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Illustration: Aïda Amer/Axios

The decline of ExxonMobil has been remarkable in its magnitude and unexpectedness.

Why it matters: While all major oil companies are facing troubles, Exxon has fallen the farthest, in large part because it has made the biggest bets on oil and gas — and the smallest bets on renewable energy.

  • While rival BP has recently promised to get to zero net emissions by 2050, Exxon has been doubling down on fossil fuels with moves like a spectacularly ill-timed $41 billion acquisition of XTO energy in 2009 and its major expansion in the Permian Basin in 2017.

Driving the news: Exxon reported a loss of $680 million in the third quarter of this year, bringing its losses for 2020 as a whole up to $2.37 billion. (In 2008, by contrast, it made a profit of $46 billion.)

  • The company also announced it would shed up to 15% of its workforce over the next two years, including roughly 1,900 U.S. layoffs, mostly at its Houston HQ.
  • By the numbers: Exxon and Mobil combined had 390,000 employees in 1980. By 2017, that number had shrunk to less than 70,000.

Losses and layoffs notwithstanding, Exxon is still spending roughly $15 billion on sending a $3.48-per-share dividend to shareholders this year.

  • Few if any analysts believe such a payout is sustainable. “We have doubts about the sanctity of the dividend longer-term,” Edward Jones analyst Jennifer Rowland told Reuters.

Flashback: The oil giant was the largest company in the world, measured by market value, as recently as 2013.

  • A 700-page corporate biography by Columbia University journalism dean Steve Coll was entitled "Private Empire" and compared the company's power and reach to that of the United States itself.
  • When CEO Rex Tillerson became U.S. Secretary of State in 2017, it was not obvious that he was gaining power or influence.

The big picture: Today, ExxonMobil is not even in the top 40 most valuable companies in America. It's losing money, cutting staff, and stretching to maintain an unsustainable dividend.

  • The oil giant's market capitalization of $137 billion makes it smaller than Zoom ($139 billion), and only about a third of the size of electricity-powered Tesla ($385 billion).
  • NextEra Energy, a power company with huge renewables assets, is also worth more than ExxonMobil.
  • The most valuable company, Apple, is worth roughly 14 ExxonMobils.

Exxon has lost 54% of its value this year alone. That's some $163 billion. By contrast, Chevron is down 42%, or $95 billion, while NextEra is up 23%, or $26 billion.

My thought bubble: A decade ago, ExxonMobil was making strategic decisions on a timescale of 50 years or more. Today, it has been reduced to desperate short-term attempts to prop up the share price by paying a multi-billion-dollar dividend even when it's losing money.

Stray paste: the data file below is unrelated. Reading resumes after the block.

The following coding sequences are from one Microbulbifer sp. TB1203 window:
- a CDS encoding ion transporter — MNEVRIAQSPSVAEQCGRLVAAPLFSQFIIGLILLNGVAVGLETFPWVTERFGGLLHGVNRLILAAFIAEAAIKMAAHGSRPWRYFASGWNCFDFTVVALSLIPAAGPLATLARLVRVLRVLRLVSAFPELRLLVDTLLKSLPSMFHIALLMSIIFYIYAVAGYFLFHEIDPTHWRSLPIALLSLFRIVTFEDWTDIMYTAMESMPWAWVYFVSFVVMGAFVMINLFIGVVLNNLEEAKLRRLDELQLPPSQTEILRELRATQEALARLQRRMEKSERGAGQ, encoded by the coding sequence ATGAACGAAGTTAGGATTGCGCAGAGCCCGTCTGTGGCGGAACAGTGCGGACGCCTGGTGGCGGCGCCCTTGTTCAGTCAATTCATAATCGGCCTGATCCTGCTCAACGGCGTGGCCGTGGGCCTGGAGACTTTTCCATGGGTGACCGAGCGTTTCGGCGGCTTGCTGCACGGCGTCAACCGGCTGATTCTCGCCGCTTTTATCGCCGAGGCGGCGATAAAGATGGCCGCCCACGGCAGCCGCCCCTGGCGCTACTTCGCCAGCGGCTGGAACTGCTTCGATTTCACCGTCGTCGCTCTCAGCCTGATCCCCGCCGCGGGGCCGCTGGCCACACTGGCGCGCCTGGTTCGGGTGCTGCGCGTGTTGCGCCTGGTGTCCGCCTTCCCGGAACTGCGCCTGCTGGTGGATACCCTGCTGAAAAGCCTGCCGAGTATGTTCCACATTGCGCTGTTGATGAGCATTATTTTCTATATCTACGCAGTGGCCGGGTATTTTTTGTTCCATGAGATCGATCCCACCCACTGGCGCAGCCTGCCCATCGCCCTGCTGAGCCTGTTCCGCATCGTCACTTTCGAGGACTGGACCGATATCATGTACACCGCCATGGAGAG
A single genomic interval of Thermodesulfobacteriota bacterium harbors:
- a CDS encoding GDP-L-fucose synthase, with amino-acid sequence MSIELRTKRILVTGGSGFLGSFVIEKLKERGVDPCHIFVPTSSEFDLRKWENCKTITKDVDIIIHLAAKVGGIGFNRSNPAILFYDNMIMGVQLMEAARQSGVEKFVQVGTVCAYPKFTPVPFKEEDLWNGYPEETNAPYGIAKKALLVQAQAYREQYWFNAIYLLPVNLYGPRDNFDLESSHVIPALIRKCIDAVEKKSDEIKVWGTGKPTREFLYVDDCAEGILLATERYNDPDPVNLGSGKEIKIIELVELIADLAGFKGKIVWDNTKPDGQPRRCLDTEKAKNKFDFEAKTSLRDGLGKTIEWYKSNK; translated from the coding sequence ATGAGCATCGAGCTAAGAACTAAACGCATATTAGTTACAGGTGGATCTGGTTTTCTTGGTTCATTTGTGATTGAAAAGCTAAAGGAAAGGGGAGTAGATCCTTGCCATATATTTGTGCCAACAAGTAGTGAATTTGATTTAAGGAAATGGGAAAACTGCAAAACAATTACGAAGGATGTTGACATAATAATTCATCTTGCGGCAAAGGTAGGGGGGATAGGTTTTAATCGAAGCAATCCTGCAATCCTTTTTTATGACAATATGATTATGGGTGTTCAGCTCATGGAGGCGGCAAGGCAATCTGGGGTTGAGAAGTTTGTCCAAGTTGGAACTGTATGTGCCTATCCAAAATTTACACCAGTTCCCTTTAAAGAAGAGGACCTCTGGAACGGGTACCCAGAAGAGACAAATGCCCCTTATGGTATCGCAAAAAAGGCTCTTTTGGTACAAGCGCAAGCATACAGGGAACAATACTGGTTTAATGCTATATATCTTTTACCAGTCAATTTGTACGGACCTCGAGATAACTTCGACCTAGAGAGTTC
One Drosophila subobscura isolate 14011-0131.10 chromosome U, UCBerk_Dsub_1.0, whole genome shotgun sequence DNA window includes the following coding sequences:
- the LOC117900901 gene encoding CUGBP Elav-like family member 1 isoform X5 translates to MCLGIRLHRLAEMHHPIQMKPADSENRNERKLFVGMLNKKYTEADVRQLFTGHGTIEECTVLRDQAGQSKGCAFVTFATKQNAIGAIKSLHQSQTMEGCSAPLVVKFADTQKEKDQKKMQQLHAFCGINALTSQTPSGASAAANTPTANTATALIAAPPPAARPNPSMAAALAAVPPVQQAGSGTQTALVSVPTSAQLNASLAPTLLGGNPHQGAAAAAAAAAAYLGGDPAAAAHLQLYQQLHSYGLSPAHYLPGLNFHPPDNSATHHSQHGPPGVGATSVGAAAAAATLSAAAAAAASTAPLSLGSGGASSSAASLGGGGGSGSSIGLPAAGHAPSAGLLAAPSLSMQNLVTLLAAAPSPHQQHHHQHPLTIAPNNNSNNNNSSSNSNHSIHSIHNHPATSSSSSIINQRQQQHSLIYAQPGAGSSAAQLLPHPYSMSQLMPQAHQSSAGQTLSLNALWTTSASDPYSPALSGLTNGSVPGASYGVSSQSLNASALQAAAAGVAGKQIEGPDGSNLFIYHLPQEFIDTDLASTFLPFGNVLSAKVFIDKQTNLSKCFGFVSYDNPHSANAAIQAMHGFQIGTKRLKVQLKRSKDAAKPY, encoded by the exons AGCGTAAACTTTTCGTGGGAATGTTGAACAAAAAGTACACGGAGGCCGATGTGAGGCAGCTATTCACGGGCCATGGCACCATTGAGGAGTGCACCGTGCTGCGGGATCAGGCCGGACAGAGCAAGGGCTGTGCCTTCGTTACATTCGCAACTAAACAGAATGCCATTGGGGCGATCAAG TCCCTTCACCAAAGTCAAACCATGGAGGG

• Analysts aren't convinced that tactic is working. "Every time you pay a dividend you can't afford," said Doug Leggate, Merrill Lynch's head of U.S. oil and gas, on Friday's earnings call, "your share price is going down."

The bottom line: As King George III so memorably put it in the musical Hamilton, "Oceans rise, empires fall."

  • ExxonMobil might be the first empire to fall as a result of global climate change. It won't be the last.

Go deeper

Dan Primack, author of Pro Rata
Dec 1, 2020 - Economy & Business

Airbnb seeking $2.6 billion in IPO

Illustration: Sarah Grillo/Axios

Hospitality giant Airbnb on Tuesday set terms for its upcoming IPO, saying it plans to raise up to $2.6 billion.

Big number: The company would have an initial market cap of $28 billion, or an enterprise value of around $32 billion, were it to price shares in the middle of its proposed price range of $44-$50 per share.

Go deeper: Airbnb files for long-awaited IPO

Cyber Monday sets record for biggest online shopping day in U.S. history

Photo: Matt Cardy/Getty Images

Americans spent $10.8 billion on Cyber Monday this year, making it the largest online shopping day in U.S. history, according to Adobe Analytics data reported by CNBC.

Why it matters: The surge in online shopping comes as the pandemic has accelerated the decline of Black Friday shopping at traditional brick-and-mortar stores, which saw in-store traffic plunge by roughly 50% compared with last year, according to data from RetailNext and Sensormatic Solutions.

Ben Geman, author of Generate
Dec 2, 2020 - Energy & Environment

The chasm between CO2 goals and energy production

Reproduced from The Production Gap Report: 2020 Special Report; Chart: Axios Visuals

Projected and planned levels of global oil, natural gas and coal production are way out of step with the kind of emissions cuts needed to hold global warming significantly in check, a new analysis shows.

Why it matters: The "production gap" report from the UN's environment agency and other researchers provides another lens onto how the world is nowhere near on track to meet the Paris climate deal's goals.

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